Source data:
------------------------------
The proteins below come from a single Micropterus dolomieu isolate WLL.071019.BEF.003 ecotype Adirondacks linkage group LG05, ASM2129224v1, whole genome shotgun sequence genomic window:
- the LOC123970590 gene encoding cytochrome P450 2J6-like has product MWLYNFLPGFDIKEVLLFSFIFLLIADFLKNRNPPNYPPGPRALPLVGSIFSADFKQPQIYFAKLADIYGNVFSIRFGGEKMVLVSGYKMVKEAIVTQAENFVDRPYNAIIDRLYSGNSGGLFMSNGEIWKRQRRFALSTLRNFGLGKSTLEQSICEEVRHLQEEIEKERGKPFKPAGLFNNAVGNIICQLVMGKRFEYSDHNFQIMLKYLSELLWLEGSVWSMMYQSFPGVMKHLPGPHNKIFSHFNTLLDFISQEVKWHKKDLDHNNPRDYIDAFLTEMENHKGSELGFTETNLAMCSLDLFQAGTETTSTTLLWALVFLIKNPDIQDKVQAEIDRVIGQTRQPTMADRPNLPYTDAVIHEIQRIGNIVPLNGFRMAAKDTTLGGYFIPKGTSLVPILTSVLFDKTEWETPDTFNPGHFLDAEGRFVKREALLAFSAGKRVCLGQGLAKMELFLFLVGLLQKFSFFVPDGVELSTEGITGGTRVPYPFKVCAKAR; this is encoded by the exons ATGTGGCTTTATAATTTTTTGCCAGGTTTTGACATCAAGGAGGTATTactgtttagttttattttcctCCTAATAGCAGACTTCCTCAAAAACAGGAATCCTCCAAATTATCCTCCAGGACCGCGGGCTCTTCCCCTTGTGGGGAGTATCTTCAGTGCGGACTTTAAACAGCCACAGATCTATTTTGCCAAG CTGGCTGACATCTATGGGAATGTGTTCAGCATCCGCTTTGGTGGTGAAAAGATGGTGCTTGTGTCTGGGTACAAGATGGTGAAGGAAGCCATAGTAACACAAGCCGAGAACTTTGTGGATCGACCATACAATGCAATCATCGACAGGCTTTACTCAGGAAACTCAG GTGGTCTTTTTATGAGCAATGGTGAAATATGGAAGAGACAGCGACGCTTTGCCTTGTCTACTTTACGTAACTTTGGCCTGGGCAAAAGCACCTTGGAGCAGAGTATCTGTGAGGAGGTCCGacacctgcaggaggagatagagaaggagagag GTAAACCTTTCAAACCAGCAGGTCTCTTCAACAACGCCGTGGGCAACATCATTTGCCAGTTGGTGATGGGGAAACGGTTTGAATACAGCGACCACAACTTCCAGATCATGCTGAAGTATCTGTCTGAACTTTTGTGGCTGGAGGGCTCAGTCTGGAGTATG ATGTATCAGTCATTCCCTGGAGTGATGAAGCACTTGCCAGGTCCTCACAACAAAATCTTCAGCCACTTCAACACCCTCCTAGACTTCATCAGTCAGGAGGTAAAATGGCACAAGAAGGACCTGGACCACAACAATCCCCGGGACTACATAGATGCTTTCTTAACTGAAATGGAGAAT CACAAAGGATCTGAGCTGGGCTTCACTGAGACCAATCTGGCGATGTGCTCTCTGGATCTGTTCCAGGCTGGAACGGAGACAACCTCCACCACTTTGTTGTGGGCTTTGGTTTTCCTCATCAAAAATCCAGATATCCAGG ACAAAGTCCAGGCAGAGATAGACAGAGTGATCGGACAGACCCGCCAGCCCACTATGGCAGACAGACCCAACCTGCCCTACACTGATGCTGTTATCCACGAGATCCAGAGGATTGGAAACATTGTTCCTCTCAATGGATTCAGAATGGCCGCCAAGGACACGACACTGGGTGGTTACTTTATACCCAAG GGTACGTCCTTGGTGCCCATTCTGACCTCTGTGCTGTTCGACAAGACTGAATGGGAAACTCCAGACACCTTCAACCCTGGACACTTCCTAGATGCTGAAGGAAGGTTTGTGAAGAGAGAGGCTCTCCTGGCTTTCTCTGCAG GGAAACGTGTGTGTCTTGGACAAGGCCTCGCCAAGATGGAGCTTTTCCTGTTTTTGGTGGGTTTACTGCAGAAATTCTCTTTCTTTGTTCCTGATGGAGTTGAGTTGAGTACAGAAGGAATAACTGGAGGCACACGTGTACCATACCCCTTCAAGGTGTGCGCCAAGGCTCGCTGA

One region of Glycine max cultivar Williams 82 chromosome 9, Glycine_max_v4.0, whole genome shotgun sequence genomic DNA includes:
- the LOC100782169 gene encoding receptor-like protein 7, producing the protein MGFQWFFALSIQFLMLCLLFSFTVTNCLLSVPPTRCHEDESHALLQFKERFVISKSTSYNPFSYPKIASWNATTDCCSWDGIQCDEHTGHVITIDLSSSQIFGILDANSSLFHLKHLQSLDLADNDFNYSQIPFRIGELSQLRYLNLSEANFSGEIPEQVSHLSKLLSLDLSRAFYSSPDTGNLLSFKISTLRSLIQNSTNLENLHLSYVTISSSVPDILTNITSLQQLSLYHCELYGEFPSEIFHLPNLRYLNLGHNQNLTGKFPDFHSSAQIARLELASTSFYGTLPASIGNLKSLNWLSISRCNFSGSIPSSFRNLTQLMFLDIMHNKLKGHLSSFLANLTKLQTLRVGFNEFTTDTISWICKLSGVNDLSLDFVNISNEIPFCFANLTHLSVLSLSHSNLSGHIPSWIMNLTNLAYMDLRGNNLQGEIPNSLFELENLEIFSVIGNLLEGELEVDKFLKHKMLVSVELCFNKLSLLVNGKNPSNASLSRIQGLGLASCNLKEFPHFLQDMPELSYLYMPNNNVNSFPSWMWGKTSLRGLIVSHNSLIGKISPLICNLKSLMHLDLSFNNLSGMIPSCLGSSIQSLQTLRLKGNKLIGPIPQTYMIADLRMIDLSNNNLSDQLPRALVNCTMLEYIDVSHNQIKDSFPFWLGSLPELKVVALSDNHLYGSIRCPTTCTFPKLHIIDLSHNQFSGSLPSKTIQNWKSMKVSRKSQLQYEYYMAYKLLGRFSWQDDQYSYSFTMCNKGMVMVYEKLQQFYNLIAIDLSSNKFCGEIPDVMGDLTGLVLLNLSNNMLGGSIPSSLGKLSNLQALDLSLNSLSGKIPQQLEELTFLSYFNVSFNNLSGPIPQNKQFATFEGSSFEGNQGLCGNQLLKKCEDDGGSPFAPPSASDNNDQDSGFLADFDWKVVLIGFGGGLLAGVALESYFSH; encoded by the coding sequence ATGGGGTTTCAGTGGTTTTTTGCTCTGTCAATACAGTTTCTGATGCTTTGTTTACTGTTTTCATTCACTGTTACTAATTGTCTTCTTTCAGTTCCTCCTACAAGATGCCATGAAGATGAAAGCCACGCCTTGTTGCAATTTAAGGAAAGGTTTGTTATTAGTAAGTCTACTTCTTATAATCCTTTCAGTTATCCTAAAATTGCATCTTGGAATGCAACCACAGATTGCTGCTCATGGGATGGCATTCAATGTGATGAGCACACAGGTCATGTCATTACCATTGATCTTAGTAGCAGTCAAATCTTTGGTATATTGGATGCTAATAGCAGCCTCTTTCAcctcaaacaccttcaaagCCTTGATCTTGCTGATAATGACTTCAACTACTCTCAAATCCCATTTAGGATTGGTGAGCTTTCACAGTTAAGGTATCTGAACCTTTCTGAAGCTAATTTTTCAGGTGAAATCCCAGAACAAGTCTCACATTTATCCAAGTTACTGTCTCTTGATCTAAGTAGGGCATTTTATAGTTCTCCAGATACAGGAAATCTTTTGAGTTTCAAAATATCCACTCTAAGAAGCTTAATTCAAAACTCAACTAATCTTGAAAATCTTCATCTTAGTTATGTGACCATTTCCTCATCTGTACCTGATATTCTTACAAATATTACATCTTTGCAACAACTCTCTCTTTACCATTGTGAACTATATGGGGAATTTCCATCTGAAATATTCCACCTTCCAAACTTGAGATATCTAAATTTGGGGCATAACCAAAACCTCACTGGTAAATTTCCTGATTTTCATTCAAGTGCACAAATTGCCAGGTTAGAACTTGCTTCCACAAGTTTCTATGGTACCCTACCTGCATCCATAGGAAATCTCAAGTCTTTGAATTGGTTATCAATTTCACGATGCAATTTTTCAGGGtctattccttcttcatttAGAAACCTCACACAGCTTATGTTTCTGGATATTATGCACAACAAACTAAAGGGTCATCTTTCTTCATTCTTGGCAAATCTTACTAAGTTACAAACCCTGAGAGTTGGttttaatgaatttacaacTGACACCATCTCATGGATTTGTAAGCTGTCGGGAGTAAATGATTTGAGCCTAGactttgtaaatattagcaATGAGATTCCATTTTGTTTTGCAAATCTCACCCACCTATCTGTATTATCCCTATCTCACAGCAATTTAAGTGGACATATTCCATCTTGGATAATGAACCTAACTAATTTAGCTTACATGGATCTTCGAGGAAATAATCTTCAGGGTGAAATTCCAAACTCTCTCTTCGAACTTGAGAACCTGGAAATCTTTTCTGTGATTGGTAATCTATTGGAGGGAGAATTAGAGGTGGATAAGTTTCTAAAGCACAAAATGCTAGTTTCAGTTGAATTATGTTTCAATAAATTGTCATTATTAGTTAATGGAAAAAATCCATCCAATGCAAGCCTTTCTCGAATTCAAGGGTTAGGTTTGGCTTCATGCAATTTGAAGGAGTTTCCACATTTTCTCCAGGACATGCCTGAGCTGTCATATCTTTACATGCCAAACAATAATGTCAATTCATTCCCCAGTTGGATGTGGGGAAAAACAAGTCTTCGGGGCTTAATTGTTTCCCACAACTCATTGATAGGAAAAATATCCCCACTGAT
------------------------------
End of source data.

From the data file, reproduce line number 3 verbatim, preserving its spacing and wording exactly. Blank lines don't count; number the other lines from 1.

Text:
One region of Glycine max cultivar Williams 82 chromosome 9, Glycine_max_v4.0, whole genome shotgun sequence genomic DNA includes: